and his eldest daughter,
Victoria, was a radiologist.
Their experiences were
similar with the loss of their
jobs and other positions in
their fields closed to them.
A few months after
their initial application
for emigration, the Soviet
authorities permitted Dr.
Poltinnikov's youngest
daughter, Eleanora, her
husband, and Mrs. Pol-
tinnikov's father to leave
the country. However,
the rest of the family's re-
quests were denied.
Their lives were subjected
to repeated denials for exit
visas, surveillance, mail
censorship and intercep-
tions, and harassment by
the secret police.
The Poltinnikovs did not
quietly acquiesce to their
situation. They protested,
wrote letters to friends out-
side the Soviet Union and
sought help where they
could.
Yet the years of unrelent-
ing official harassment and
the constant deprivations
began to take their toll.
Their health suffered,
and their fears became
such that they bar-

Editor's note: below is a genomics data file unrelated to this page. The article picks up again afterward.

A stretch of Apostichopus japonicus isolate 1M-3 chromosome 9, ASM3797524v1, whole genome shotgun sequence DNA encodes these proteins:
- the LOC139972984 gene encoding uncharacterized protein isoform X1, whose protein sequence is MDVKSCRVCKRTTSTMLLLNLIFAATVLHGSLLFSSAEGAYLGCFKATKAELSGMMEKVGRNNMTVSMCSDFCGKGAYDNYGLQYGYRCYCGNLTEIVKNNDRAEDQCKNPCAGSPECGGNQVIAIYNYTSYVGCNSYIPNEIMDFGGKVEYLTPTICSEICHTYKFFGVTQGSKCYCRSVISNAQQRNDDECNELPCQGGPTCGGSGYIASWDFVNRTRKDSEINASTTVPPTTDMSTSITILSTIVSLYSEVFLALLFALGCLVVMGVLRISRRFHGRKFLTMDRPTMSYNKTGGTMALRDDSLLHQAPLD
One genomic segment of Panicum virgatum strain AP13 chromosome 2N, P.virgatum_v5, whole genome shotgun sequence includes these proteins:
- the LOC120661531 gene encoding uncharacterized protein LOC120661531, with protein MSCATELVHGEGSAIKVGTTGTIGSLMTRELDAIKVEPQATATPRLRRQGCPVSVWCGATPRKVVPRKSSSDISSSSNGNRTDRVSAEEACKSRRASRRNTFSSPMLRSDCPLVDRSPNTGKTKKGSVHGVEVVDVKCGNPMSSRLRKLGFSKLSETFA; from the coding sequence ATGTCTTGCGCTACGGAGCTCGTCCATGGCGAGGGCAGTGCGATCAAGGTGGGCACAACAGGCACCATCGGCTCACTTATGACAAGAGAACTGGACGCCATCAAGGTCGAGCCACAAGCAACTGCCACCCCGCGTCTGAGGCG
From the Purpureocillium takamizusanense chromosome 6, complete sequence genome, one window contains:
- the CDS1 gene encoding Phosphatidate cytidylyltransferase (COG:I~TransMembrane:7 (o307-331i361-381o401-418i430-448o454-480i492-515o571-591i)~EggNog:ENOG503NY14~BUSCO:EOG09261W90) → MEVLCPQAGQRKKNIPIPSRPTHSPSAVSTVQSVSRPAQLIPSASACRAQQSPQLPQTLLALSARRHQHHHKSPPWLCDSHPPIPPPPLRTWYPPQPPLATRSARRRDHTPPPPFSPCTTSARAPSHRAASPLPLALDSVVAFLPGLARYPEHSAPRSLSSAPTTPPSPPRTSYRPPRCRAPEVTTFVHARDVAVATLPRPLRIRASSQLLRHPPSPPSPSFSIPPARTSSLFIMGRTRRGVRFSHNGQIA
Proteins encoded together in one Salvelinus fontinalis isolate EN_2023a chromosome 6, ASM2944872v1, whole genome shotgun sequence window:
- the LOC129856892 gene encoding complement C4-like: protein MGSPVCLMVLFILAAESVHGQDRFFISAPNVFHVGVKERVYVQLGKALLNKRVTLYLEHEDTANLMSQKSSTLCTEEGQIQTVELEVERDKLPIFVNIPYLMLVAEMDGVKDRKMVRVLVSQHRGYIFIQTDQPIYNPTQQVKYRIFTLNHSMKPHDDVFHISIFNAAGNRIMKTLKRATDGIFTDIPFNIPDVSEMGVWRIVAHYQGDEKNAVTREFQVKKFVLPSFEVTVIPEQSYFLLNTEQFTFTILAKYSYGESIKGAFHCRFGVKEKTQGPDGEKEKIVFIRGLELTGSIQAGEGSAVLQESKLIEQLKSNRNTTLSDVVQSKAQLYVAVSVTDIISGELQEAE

ricaded their door and
refused to see even old
friends for nearly a year.
Gradually they started
seeing other Soviet "re-
fusniks" and friends on a
limited basis, but the old
fears never went away.
During the five years that
I was involved with the Pol-
tinnikovs' plight, I brought
their case before Congress
and wrote to various Soviet
leaders on their behalf. The
State Department was
brought in and assured me
repeatedly that they would
pursue the Poltinnikov case
at every opportunity.
Finally, in February of
this year, I received the wel-
come news that the Poltin-
nikovs had received permis-
sion to leave. But Mrs. Pol-
•innikov was by now afraid
to leave her apartment. Dr.
Poltinnikov made the dif-
ficult decision to go to Israel
alone to show her that they
really could leave. Victoria,
the eldest daughter, was to
stay and help her mother,
and then leave with her.
In mid-August ',received

the sad information that
Mrs. Poltinnikov died. Soon
after that, Victoria, at age
36, took her own life, never
having tasted the freedom
for which -she had so suf-
fered.
The case of the Poltin-
nikov family is now
closed. Yet many of the
long-standing cases, such